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Nurses Reflect on Losing Their Colleagues to Suicide


Nurses face a higher risk of suicide than other profession in the U.S. Healthcare providers across all positions are four times more likely to commit suicide than those working outside of medicine. Repeated exposure to trauma, moral injuries, burnout, and unsafe working conditions can leave nurses feeling hopeless and alone. When a nurse takes their own life, it makes it harder for their colleagues to do their jobs. The people they leave behind continue working, afraid it may happen again.

Celia Nieto, an ICU nurse, struggled with depression and anxiety during the pandemic while juggling work and her responsibilities at home as her kids were forced to stay home for school. She remembers losing the will to go on last October.

“It’s not that I wanted to die per se. I just wanted all of it to stop: the crying, the racing thoughts. That’s when I knew something was wrong,” said Nieto. She soon started therapy, but the threat of suicide is all too real for nurses like her.

She has since lost a colleague to suicide and another to COVID-19.

Around 85% of nurses are women and female nurses have double the risk of suicide compared to women in the general population, according to a study published in JAMA Psychiatry that relied on pre-pandemic data. But the last two years have only made the issue worse.

The suicide rate is “much higher than I expected,” said Matthew Davis, the lead author of the study. “We’ve focused so much on physician welfare that, historically, we haven’t paid enough attention to this huge workforce that, based on our data, is at much higher risk.”

Even though we are in a much position now compared to the early days of the pandemic, the threat of suicide remains. Jennifer Feist, an advocate for suicide prevention for healthcare professionals, says that the brunt of COVID-19 trauma may hit healthcare workers after the pandemic.

“It’s when things calm down, it’s when you relax, it’s when you can take a breath, that’s when the real problems start,” she said.

Many nurses have shared their stories of losing colleagues to suicide online.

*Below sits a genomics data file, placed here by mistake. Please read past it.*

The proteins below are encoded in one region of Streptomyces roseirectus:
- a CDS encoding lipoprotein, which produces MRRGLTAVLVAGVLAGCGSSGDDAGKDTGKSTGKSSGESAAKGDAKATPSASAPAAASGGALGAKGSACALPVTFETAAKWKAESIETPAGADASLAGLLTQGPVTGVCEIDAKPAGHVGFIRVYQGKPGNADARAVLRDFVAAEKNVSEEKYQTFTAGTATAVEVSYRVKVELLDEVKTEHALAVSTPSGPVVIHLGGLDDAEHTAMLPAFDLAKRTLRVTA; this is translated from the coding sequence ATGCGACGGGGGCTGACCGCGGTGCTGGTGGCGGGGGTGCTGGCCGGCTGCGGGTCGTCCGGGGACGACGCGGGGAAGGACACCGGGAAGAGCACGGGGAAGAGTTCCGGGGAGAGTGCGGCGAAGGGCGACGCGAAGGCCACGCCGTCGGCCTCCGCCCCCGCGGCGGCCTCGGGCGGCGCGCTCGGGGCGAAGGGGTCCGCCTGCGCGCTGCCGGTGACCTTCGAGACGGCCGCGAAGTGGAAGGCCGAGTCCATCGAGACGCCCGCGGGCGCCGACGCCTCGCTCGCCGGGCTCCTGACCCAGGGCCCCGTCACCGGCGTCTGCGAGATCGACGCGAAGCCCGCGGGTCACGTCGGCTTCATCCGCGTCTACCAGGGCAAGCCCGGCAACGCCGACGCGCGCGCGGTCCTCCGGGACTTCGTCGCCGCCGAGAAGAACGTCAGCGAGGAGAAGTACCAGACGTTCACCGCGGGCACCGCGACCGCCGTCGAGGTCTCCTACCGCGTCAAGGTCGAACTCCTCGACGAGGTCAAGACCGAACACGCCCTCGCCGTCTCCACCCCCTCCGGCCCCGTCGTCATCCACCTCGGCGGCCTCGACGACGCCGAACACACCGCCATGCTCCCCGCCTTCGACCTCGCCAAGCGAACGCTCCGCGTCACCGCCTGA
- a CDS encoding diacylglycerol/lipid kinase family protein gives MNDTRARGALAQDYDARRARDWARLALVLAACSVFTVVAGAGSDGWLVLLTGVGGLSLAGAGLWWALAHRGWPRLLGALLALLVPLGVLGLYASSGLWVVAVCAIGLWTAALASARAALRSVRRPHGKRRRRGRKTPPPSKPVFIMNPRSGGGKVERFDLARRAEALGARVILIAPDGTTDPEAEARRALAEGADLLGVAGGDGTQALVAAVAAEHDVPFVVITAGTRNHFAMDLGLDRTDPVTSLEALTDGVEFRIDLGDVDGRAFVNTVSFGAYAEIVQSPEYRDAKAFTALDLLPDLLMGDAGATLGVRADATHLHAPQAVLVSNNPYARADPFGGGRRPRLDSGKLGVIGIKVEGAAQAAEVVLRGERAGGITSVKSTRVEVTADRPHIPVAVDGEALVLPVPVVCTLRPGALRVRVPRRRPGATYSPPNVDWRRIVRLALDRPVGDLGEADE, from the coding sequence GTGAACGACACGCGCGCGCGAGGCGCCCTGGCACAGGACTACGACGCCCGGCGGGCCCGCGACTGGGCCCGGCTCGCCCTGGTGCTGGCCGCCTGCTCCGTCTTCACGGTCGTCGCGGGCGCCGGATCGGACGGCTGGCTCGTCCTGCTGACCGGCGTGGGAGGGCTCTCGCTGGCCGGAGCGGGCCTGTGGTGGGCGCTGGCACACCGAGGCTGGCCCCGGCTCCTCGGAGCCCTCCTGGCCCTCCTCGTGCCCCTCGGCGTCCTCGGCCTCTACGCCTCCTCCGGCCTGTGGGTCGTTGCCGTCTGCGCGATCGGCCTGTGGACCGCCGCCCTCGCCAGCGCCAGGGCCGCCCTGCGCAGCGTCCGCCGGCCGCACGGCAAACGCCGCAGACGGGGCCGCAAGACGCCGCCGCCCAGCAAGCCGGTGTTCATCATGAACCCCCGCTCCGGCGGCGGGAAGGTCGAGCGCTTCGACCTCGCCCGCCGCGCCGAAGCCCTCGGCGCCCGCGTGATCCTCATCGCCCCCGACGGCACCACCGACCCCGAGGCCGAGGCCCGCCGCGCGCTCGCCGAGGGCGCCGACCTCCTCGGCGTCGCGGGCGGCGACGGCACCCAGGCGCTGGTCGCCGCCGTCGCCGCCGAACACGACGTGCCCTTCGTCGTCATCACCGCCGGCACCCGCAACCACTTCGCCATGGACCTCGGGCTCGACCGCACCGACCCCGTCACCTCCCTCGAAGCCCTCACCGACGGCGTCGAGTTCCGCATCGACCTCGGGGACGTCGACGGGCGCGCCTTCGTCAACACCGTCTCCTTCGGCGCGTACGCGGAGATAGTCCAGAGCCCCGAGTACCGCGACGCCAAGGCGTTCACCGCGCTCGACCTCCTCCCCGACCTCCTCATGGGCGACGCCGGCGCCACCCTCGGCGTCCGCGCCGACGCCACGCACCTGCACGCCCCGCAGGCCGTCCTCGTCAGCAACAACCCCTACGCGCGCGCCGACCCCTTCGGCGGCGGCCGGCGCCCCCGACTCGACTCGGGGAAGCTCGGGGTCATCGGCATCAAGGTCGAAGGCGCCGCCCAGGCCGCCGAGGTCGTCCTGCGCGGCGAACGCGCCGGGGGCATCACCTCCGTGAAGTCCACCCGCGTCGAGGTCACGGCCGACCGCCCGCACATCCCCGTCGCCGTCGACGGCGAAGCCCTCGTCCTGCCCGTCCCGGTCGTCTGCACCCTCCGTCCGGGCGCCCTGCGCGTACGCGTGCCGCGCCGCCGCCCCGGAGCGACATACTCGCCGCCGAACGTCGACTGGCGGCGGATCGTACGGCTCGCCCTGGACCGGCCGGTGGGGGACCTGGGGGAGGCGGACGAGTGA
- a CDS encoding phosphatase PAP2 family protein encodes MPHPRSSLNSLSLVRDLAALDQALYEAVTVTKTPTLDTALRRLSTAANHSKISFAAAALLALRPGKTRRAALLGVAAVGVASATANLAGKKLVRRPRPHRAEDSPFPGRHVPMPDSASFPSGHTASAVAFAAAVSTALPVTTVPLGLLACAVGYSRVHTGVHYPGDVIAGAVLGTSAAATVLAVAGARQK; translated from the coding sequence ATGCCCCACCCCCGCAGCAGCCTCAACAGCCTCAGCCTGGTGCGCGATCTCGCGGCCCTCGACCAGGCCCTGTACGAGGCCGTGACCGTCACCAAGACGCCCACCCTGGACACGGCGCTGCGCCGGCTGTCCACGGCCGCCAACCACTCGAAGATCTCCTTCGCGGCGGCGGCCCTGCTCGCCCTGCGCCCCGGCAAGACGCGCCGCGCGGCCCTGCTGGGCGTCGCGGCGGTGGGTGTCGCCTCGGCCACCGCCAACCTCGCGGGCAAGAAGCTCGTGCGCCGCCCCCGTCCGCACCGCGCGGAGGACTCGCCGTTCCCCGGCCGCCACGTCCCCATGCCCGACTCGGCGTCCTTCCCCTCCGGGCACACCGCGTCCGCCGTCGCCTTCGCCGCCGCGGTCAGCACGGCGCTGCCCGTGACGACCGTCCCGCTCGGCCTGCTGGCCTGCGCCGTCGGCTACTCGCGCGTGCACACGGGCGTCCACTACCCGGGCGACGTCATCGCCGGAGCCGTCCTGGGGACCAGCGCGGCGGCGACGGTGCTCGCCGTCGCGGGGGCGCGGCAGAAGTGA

“A nurse jumped from the parking garage on site at the hospital the night I was working. It was covered up media-wise of course. It was hard to think about anything else the rest of the night,” wrote a nurse named Kristin.

Another nurse, Annette, wrote about losing a colleague back in 1995. “I would never have known he had any signs of depression. He checked into a hotel in Portsmouth, knowing he wouldn’t be found until the morning when it was too late – very very sad 💔,” she wrote.

“We had a skill fair at work Saturday morning. The Educator hung himself on Monday at home. He was always friendly, smiling and a good teacher. His wife is an ICU nurse. Anytime we have a skill fair I think about him. 🙏🙏🙏,” wrote Bozena.

Others discussed their own struggles with suicide.

“I lose myself in thoughts…but I just keep going. Keep looking to the remaining lights in my life,” wrote Trisha.

Several nurses mentioned they had just lost a colleague the week before or were about to attend the funeral of someone that had died.

According to a study published in The American Journal of Nursing, burnout is the leading cause of suicide ideation among nurses. And having a robust support system in place is often key to preventing these kinds of tragedies.

“Burnout contributes to the risk of suicidal ideation. These issues warrant greater attention,” said Elizabeth A. Kelsey, DNP, APRN, CNP, of Mayo Clinic Minnesota, and colleagues, in the study. “Systems- and practice-level interventions must be identified and implemented, both to address the higher prevalence of burnout and suicidal ideation in nurses and to mitigate the stigma about mental health problems and other barriers to seeking help.”

The findings suggest that around one in 18 nurses experience ideation at least once a year, and these providers are less likely to reach out for help compared to their colleagues.

According to the authors, many nurses decline to seek out assistance due to fears of impacting their careers, doubts about confidentiality, difficulties in obtaining time off work for treatment, and difficulties scheduling appointments. They also pointed to the fact that some states inquire about mental health history on nursing licensure applications, increasing the concern that their mental health concerns will be stigmatized.

“Collectively, this evidence convincingly builds the case that health care organizations must address systems-level causes of burnout, for the good of both patients and health care workers… to be effective, systems-level interventions must take into account the differences in various health care roles. Such actions should concentrate on balancing job demands with job resources and on creating a constructive work culture,” said study authors.

“To these ends, strategies that focus on managing team conflict, ensuring appropriate staffing levels, creating fair work schedules, optimizing benefits, developing leaders, and facilitating professional growth and career advancement are useful. The implications for nursing practice, education, and policy should include steps to build psychological safety in the workplace and reduce stigma. Given the increased stress nurses are experiencing during the COVID-19 pandemic, the need to act has never been more acute.”

Steven Briggs
Steven Briggs is a healthcare writer for Scrubs Magazine, hailing from Brooklyn, NY. With both of his parents working in the healthcare industry, Steven writes about the various issues and concerns facing the industry today.

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